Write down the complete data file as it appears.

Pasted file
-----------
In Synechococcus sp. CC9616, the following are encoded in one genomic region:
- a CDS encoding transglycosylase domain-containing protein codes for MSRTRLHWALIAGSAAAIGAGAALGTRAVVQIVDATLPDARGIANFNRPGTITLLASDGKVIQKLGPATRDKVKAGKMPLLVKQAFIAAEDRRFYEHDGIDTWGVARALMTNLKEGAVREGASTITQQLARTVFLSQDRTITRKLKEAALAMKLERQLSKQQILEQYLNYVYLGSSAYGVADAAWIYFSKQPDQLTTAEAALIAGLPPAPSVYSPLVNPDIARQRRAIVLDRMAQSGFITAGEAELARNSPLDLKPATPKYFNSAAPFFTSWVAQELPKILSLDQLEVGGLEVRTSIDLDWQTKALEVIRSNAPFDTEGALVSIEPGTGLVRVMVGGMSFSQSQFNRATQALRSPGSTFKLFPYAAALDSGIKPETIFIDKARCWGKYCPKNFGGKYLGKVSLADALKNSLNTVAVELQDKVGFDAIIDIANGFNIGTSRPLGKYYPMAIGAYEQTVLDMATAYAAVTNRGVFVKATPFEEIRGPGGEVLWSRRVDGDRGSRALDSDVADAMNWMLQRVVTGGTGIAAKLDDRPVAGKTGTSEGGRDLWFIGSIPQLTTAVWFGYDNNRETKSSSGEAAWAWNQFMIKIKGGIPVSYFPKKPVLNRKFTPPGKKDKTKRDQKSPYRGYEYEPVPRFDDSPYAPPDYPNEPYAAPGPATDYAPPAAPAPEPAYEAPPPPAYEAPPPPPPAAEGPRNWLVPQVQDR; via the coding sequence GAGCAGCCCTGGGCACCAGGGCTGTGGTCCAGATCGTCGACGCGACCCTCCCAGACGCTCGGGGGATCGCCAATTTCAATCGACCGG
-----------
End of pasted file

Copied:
In Synechococcus sp. CC9616, the following are encoded in one genomic region:
- a CDS encoding transglycosylase domain-containing protein codes for MSRTRLHWALIAGSAAAIGAGAALGTRAVVQIVDATLPDARGIANFNRPGTITLLASDGKVIQKLGPATRDKVKAGKMPLLVKQAFIAAEDRRFYEHDGIDTWGVARALMTNLKEGAVREGASTITQQLARTVFLSQDRTITRKLKEAALAMKLERQLSKQQILEQYLNYVYLGSSAYGVADAAWIYFSKQPDQLTTAEAALIAGLPPAPSVYSPLVNPDIARQRRAIVLDRMAQSGFITAGEAELARNSPLDLKPATPKYFNSAAPFFTSWVAQELPKILSLDQLEVGGLEVRTSIDLDWQTKALEVIRSNAPFDTEGALVSIEPGTGLVRVMVGGMSFSQSQFNRATQALRSPGSTFKLFPYAAALDSGIKPETIFIDKARCWGKYCPKNFGGKYLGKVSLADALKNSLNTVAVELQDKVGFDAIIDIANGFNIGTSRPLGKYYPMAIGAYEQTVLDMATAYAAVTNRGVFVKATPFEEIRGPGGEVLWSRRVDGDRGSRALDSDVADAMNWMLQRVVTGGTGIAAKLDDRPVAGKTGTSEGGRDLWFIGSIPQLTTAVWFGYDNNRETKSSSGEAAWAWNQFMIKIKGGIPVSYFPKKPVLNRKFTPPGKKDKTKRDQKSPYRGYEYEPVPRFDDSPYAPPDYPNEPYAAPGPATDYAPPAAPAPEPAYEAPPPPAYEAPPPPPPAAEGPRNWLVPQVQDR; via the coding sequence GAGCAGCCCTGGGCACCAGGGCTGTGGTCCAGATCGTCGACGCGACCCTCCCAGACGCTCGGGGGATCGCCAATTTCAATCGACCGG